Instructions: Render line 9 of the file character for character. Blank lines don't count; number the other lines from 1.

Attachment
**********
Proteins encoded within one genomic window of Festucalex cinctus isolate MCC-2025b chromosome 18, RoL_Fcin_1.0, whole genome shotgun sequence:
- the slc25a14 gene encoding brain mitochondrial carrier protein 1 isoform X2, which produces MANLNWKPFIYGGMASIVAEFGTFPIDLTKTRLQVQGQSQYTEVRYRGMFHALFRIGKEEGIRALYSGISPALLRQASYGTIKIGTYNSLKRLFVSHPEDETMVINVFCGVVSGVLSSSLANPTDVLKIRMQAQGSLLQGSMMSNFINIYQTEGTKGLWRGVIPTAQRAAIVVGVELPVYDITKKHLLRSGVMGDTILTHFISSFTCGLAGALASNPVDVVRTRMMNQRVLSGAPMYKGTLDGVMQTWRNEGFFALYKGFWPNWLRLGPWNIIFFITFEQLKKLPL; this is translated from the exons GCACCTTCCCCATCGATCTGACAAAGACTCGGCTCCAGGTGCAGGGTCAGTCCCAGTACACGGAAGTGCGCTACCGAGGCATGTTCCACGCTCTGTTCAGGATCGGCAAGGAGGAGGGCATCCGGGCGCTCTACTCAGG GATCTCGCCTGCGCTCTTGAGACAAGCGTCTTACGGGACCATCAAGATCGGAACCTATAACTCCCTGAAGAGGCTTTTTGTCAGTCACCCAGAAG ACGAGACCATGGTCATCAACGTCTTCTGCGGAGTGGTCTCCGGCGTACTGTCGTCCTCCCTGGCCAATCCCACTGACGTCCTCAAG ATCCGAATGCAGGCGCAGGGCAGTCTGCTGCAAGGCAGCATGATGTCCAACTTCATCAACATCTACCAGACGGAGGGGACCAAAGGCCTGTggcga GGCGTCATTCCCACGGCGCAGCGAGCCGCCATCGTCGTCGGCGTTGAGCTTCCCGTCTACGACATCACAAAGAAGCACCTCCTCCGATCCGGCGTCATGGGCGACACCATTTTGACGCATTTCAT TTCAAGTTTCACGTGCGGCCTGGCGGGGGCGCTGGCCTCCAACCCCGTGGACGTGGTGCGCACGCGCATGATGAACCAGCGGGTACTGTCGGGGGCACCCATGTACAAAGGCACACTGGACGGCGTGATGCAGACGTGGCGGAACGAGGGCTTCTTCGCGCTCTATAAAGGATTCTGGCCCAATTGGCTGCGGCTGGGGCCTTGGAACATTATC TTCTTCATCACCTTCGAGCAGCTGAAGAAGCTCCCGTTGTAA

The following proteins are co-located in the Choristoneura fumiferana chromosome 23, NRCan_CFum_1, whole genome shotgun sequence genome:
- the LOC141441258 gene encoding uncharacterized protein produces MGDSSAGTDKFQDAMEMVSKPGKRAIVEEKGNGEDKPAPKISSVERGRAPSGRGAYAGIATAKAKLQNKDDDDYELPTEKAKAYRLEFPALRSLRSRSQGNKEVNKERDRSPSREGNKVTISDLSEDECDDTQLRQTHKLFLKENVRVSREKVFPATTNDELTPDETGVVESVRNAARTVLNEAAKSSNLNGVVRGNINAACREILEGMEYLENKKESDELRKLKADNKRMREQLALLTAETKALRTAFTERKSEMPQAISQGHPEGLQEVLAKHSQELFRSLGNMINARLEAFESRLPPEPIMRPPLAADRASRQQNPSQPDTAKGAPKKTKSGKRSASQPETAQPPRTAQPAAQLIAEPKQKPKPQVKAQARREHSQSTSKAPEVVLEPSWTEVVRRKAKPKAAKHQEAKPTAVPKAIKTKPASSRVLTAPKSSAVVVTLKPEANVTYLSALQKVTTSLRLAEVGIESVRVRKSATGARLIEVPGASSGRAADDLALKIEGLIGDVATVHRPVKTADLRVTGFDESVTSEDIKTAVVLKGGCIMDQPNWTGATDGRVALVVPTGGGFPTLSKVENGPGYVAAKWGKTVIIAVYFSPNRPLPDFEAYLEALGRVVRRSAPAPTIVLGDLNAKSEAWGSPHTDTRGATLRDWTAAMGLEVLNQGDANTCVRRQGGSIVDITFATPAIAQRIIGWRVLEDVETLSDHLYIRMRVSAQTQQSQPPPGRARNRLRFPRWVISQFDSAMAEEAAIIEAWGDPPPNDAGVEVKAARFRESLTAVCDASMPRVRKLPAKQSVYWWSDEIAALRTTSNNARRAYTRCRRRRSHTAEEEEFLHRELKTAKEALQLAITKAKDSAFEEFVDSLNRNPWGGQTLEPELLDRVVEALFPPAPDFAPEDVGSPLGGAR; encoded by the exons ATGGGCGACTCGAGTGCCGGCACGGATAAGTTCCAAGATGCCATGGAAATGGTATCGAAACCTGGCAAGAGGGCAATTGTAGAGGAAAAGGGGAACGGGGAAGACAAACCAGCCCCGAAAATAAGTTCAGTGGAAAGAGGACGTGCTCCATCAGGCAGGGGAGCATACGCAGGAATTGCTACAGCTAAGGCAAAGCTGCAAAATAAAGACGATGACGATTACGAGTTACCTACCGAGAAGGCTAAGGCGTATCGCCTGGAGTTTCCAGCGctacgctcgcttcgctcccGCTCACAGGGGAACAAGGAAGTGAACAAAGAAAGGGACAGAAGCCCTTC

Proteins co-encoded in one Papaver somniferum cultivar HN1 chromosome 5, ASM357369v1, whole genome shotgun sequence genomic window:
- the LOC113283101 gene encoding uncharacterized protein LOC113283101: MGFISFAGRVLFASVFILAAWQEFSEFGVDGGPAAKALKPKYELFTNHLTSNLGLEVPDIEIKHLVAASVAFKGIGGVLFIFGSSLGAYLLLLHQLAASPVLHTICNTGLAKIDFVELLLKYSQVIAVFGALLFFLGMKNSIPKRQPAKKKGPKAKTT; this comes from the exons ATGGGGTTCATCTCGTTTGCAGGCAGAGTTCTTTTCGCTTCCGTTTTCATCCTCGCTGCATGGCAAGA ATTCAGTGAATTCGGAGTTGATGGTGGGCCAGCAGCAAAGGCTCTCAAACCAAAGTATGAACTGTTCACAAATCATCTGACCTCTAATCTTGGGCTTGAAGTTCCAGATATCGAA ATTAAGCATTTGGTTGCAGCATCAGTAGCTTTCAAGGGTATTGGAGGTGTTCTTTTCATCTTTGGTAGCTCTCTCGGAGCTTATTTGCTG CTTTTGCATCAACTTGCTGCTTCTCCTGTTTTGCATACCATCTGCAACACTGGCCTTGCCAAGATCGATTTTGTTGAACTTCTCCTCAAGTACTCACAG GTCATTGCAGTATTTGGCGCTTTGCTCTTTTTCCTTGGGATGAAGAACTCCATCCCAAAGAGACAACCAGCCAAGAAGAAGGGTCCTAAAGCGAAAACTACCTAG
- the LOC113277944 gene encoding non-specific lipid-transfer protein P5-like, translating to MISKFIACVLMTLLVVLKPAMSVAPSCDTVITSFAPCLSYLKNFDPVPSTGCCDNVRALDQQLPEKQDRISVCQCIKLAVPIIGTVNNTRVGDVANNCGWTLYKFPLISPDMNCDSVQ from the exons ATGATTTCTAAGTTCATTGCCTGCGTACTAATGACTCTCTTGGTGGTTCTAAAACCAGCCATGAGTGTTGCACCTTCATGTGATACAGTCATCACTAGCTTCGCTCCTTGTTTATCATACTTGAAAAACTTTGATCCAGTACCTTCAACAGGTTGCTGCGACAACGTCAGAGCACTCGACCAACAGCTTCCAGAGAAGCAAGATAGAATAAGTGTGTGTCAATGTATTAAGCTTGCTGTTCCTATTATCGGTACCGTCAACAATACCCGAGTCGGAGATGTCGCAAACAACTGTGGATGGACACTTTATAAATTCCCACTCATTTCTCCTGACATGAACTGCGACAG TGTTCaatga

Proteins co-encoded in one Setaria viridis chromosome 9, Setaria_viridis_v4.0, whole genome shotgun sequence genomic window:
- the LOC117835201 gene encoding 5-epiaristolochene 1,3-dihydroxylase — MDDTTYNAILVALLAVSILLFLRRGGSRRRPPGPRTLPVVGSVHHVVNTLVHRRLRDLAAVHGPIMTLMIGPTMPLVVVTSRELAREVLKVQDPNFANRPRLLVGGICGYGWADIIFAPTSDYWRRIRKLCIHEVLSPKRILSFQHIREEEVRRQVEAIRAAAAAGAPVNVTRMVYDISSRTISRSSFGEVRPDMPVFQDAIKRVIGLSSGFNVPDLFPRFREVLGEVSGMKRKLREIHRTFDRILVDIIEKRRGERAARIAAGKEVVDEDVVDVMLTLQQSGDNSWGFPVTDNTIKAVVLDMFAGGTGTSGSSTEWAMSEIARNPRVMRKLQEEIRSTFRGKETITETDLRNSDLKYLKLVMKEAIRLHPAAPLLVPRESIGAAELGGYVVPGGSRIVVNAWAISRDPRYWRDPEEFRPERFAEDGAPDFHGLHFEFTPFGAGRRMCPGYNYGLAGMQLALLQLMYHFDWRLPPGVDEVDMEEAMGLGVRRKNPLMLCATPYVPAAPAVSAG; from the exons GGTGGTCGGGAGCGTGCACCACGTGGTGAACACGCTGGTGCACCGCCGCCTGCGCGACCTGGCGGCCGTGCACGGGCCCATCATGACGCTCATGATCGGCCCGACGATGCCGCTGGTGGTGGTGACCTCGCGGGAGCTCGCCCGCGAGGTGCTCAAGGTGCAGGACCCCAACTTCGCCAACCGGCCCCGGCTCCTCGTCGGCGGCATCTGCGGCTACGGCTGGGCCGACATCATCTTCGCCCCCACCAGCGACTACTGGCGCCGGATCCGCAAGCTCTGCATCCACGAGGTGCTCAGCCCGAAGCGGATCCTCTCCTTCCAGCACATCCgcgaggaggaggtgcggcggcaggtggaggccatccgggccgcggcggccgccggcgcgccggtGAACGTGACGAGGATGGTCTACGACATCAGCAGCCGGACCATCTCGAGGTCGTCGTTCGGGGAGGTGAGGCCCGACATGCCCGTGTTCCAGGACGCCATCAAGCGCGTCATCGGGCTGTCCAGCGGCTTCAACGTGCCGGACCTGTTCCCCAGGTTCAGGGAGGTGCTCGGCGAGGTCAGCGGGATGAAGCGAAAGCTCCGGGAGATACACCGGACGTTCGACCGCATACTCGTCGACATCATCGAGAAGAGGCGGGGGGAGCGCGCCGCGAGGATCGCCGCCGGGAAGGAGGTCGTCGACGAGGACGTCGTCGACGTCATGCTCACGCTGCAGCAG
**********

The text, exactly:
- the LOC117835201 gene encoding 5-epiaristolochene 1,3-dihydroxylase — MDDTTYNAILVALLAVSILLFLRRGGSRRRPPGPRTLPVVGSVHHVVNTLVHRRLRDLAAVHGPIMTLMIGPTMPLVVVTSRELAREVLKVQDPNFANRPRLLVGGICGYGWADIIFAPTSDYWRRIRKLCIHEVLSPKRILSFQHIREEEVRRQVEAIRAAAAAGAPVNVTRMVYDISSRTISRSSFGEVRPDMPVFQDAIKRVIGLSSGFNVPDLFPRFREVLGEVSGMKRKLREIHRTFDRILVDIIEKRRGERAARIAAGKEVVDEDVVDVMLTLQQSGDNSWGFPVTDNTIKAVVLDMFAGGTGTSGSSTEWAMSEIARNPRVMRKLQEEIRSTFRGKETITETDLRNSDLKYLKLVMKEAIRLHPAAPLLVPRESIGAAELGGYVVPGGSRIVVNAWAISRDPRYWRDPEEFRPERFAEDGAPDFHGLHFEFTPFGAGRRMCPGYNYGLAGMQLALLQLMYHFDWRLPPGVDEVDMEEAMGLGVRRKNPLMLCATPYVPAAPAVSAG; from the exons GGTGGTCGGGAGCGTGCACCACGTGGTGAACACGCTGGTGCACCGCCGCCTGCGCGACCTGGCGGCCGTGCACGGGCCCATCATGACGCTCATGATCGGCCCGACGATGCCGCTGGTGGTGGTGACCTCGCGGGAGCTCGCCCGCGAGGTGCTCAAGGTGCAGGACCCCAACTTCGCCAACCGGCCCCGGCTCCTCGTCGGCGGCATCTGCGGCTACGGCTGGGCCGACATCATCTTCGCCCCCACCAGCGACTACTGGCGCCGGATCCGCAAGCTCTGCATCCACGAGGTGCTCAGCCCGAAGCGGATCCTCTCCTTCCAGCACATCCgcgaggaggaggtgcggcggcaggtggaggccatccgggccgcggcggccgccggcgcgccggtGAACGTGACGAGGATGGTCTACGACATCAGCAGCCGGACCATCTCGAGGTCGTCGTTCGGGGAGGTGAGGCCCGACATGCCCGTGTTCCAGGACGCCATCAAGCGCGTCATCGGGCTGTCCAGCGGCTTCAACGTGCCGGACCTGTTCCCCAGGTTCAGGGAGGTGCTCGGCGAGGTCAGCGGGATGAAGCGAAAGCTCCGGGAGATACACCGGACGTTCGACCGCATACTCGTCGACATCATCGAGAAGAGGCGGGGGGAGCGCGCCGCGAGGATCGCCGCCGGGAAGGAGGTCGTCGACGAGGACGTCGTCGACGTCATGCTCACGCTGCAGCAG